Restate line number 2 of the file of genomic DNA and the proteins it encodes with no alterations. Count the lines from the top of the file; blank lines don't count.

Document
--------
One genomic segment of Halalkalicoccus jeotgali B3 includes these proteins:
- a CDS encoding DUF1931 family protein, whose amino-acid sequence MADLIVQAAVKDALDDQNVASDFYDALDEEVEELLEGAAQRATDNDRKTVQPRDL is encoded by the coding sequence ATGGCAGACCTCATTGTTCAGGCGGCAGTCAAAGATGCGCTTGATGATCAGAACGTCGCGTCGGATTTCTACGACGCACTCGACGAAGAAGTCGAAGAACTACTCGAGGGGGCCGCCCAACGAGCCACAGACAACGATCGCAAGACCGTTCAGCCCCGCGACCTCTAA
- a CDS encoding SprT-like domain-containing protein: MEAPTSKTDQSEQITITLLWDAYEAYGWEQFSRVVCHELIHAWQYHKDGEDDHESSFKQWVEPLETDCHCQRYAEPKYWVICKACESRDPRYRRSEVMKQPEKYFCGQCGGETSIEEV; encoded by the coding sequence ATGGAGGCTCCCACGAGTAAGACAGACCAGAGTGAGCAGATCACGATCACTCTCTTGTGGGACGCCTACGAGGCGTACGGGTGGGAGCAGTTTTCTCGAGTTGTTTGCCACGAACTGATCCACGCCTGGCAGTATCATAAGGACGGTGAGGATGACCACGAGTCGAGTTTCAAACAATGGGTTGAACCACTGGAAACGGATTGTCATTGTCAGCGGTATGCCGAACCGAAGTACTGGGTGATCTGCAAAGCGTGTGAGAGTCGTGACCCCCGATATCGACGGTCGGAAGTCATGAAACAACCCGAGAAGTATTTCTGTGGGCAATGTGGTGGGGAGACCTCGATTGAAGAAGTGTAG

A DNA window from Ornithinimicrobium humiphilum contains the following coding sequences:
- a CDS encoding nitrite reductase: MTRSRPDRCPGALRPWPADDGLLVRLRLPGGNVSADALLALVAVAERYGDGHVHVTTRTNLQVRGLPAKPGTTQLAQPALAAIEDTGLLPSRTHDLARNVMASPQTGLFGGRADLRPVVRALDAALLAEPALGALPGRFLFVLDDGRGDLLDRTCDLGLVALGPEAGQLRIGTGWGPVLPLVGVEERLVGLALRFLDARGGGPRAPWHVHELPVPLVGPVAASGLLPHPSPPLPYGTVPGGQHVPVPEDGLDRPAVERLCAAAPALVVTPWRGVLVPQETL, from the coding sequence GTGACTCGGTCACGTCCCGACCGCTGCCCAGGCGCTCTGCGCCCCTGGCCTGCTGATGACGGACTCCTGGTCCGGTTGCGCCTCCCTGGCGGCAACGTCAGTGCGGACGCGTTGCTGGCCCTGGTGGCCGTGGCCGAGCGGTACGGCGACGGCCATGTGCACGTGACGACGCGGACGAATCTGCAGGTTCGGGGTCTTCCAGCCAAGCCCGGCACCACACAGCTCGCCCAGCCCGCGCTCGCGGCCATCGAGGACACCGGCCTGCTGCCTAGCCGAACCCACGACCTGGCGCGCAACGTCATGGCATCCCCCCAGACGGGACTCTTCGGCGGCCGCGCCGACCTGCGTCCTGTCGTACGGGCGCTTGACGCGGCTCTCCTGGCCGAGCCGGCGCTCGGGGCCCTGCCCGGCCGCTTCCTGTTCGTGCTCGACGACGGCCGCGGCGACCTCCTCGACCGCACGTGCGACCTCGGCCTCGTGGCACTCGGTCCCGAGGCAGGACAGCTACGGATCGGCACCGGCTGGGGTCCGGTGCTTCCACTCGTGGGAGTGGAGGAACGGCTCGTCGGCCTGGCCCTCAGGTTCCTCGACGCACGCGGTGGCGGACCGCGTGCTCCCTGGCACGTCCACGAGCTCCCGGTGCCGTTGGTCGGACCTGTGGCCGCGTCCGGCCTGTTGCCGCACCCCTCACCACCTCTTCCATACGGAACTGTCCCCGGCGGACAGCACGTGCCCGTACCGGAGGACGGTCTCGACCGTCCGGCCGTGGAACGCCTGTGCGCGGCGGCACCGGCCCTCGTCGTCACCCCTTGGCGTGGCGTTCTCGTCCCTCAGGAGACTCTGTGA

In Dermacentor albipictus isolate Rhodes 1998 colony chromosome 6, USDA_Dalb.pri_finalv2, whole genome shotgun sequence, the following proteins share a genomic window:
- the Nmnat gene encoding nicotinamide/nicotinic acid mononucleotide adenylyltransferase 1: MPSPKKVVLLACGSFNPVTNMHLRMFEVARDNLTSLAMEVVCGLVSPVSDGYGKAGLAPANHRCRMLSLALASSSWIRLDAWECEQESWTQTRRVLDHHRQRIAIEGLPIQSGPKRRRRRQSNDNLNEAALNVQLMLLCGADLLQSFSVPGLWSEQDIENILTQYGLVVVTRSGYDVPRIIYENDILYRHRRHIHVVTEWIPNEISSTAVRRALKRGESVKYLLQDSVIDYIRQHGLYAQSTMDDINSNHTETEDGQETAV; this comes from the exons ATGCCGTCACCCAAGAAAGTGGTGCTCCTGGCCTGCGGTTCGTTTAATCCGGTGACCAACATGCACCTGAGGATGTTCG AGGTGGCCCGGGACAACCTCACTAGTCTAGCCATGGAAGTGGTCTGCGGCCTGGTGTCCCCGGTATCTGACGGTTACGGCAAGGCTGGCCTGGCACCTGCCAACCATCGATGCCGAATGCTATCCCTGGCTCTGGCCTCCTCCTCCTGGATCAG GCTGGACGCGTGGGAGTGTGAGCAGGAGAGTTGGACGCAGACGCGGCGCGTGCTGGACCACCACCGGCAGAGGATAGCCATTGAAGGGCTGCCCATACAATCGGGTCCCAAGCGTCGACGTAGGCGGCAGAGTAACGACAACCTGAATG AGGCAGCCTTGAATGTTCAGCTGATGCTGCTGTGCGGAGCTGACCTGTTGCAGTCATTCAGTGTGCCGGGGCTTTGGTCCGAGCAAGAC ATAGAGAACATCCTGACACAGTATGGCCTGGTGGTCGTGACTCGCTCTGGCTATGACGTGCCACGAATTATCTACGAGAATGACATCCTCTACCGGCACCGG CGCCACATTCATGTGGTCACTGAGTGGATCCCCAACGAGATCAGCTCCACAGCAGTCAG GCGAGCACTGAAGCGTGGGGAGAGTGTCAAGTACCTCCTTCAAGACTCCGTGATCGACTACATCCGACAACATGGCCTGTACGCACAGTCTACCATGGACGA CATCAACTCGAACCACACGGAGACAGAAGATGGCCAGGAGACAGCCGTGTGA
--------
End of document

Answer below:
- a CDS encoding DUF1931 family protein, whose amino-acid sequence MADLIVQAAVKDALDDQNVASDFYDALDEEVEELLEGAAQRATDNDRKTVQPRDL is encoded by the coding sequence ATGGCAGACCTCATTGTTCAGGCGGCAGTCAAAGATGCGCTTGATGATCAGAACGTCGCGTCGGATTTCTACGACGCACTCGACGAAGAAGTCGAAGAACTACTCGAGGGGGCCGCCCAACGAGCCACAGACAACGATCGCAAGACCGTTCAGCCCCGCGACCTCTAA